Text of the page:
The dative case

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In addition to a direct object, many verbs in German can take a further object, the indirect object. The indirect object of a sentence is always in the dative case:

Wir kauften dem Kind einen großen Luftballon.
We bought the child a big balloon.

Er macht der Frau einen Vorschlag.
He puts a preposition to the woman.

To who/m or what is the action being done? → The child
Note that the indirect object in English is often indicated by the preposition ‘to’ as shown in the above example.

The dative after verbs

Some verbs in German require a dative object. The most common are: antworten ‘to answer’, danken ‘to thank’, folgen ‘to follow’, gehören ‘to belong to’, gratulieren ‘to congratulate’, helfen ‘to help’, schaden ‘to harm’, trauen ‘to trust’, wehtun ‘to hurt’:

Bitte antworte mir!
Please answer me!

Wir helfen der Frau.
We help the woman.

Er traute seinem Chef nicht.
He didn’t trust his boss.

The dative after prepositions

The dative case is always used after aus ‘out of’, außer ‘except’, bei ‘at’/‘by’, gegenüber ‘opposite’, mit ‘with’, nach ‘after’, seit ‘since’, von ‘from’, zu ‘to’:

Das Verkehrsbüro ist gegenüber dem Bahnhof.
The tourist information is opposite the station.

Was machst du nach der Arbeit?
What are you doing after work?

It also follows the so-called Wechselpräpositionen (such as an ‘at’, auf ‘on’ etc.) if the emphasis is on position and not on movement:

Sie machen ein Picknick im Park.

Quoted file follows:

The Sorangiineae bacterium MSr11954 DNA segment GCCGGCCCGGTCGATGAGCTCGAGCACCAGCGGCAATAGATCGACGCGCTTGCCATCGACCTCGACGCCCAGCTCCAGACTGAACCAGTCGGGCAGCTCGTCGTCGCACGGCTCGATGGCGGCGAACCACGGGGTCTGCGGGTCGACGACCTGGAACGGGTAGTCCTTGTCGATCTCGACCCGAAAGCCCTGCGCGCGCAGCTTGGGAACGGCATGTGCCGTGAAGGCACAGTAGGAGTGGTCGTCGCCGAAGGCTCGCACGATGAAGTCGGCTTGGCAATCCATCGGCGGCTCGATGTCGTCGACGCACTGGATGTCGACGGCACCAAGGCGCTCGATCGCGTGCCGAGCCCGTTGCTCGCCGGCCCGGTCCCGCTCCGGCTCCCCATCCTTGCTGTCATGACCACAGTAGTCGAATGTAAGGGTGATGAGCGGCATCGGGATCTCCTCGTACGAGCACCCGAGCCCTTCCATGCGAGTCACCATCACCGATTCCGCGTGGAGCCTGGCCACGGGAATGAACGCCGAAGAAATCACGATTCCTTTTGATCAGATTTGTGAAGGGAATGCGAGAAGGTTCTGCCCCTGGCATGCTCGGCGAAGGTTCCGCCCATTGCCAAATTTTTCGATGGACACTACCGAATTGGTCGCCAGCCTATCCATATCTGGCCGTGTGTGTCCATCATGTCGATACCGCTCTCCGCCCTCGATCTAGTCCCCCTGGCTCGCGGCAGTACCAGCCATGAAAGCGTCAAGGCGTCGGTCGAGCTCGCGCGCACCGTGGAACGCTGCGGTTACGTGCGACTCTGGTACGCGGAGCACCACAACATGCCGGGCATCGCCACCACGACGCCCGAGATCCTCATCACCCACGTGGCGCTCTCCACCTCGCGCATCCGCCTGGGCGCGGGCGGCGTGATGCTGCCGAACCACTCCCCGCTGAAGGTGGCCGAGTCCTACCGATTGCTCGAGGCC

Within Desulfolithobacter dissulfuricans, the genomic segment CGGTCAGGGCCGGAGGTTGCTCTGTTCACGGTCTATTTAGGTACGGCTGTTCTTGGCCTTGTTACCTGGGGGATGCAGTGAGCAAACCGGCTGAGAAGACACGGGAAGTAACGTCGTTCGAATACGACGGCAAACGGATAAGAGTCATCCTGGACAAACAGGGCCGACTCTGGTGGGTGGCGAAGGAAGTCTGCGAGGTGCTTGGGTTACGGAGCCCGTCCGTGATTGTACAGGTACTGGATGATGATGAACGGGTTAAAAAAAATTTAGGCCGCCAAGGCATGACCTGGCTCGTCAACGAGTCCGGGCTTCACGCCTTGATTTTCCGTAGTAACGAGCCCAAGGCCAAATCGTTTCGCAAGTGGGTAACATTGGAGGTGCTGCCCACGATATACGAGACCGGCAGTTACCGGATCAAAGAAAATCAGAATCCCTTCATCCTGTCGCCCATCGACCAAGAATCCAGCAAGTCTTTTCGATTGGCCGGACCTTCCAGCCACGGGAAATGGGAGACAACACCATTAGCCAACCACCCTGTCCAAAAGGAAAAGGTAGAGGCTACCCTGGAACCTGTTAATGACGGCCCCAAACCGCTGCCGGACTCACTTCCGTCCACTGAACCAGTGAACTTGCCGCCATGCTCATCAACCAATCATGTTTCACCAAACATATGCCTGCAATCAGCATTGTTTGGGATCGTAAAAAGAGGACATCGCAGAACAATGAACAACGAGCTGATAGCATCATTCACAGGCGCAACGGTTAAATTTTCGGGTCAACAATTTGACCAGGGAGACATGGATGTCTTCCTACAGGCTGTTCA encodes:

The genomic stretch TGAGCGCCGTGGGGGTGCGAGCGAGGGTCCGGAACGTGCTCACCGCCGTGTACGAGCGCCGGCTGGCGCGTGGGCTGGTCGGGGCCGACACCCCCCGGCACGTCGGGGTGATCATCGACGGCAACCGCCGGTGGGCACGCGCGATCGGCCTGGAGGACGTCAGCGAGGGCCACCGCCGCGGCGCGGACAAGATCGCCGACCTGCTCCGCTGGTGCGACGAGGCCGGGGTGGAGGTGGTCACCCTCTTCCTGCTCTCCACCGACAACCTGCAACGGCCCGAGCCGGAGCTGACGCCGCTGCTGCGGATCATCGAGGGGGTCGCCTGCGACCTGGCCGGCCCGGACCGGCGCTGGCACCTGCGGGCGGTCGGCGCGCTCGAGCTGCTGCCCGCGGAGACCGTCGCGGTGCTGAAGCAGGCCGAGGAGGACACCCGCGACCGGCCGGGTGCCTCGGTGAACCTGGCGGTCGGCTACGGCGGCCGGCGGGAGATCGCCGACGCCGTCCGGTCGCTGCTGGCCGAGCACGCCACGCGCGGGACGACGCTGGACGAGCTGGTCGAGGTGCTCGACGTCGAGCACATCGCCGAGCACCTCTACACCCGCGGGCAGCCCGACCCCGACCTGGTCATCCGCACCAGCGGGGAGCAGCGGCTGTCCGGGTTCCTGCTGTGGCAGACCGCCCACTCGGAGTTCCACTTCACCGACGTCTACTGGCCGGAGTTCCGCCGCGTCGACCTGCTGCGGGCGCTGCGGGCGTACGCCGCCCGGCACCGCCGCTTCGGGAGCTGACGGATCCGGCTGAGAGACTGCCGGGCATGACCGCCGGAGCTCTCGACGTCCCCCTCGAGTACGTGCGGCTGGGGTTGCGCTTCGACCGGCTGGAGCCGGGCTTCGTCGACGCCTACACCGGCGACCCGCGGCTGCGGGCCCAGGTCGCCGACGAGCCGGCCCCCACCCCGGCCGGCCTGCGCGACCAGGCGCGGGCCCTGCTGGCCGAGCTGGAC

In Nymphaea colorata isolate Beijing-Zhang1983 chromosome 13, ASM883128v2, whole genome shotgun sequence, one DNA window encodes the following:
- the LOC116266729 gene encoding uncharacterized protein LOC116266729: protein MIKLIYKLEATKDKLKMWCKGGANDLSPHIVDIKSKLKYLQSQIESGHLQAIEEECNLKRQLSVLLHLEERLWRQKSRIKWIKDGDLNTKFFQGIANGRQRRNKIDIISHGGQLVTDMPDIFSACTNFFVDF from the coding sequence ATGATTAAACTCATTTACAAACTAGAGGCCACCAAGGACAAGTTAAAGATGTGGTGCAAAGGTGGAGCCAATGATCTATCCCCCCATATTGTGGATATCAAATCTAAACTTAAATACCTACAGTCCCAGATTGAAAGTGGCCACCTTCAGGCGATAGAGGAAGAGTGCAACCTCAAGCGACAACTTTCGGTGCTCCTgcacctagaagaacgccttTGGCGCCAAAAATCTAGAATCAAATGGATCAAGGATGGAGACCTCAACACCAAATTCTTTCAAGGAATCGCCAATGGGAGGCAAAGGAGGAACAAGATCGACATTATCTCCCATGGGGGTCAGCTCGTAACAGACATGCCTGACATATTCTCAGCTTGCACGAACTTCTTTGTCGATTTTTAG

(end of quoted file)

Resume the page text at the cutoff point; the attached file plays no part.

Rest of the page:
They have a picnic in the park.

Die Lampe steht neben dem Regal.
The lamp is next to the shelves.

Other triggers – with adjectives

The dative forms are also used in constructions with some adjectives when referring to the person/persons involved:

Sie ist ihrem Vater sehr ähnlich.
She is very similar to her father.

Das ist mir egal.
That’s all the same to me.

Geht es dir gut?
Are you well?

Es ist mir kalt./Mir ist kalt.
I am cold.

Other adjectives which are often used with the dative are: bekannt ‘known’, fremd ‘strange’, böse ‘angry’, dankbar ‘grateful’, gefährlich ‘dangerous’, schwer ‘heavy’/‘difficult’.

Dative case endings

Here is an overview of the most common determiners in the dative:

 MasculineFeminineNeuterPlural
Definite articledem Mann der Tochterdem Kind den Leute
Demonstrativediesem Manndieser Tochter diesem Kinddiesen Leute
Indefinite articleeinem Manneiner Tochtereinem Kind– Leute
Possessivemeinem Mannmeiner Tochtermeinem Kindmeinen Leute

Typical endings for determiners in the dative are:

-em with masculine and neuter nouns
-er with feminine nouns and
-en with nouns in the plural.

Don’t forget to add an extra -(e)n to the plural form of the noun itself whenever this is possible.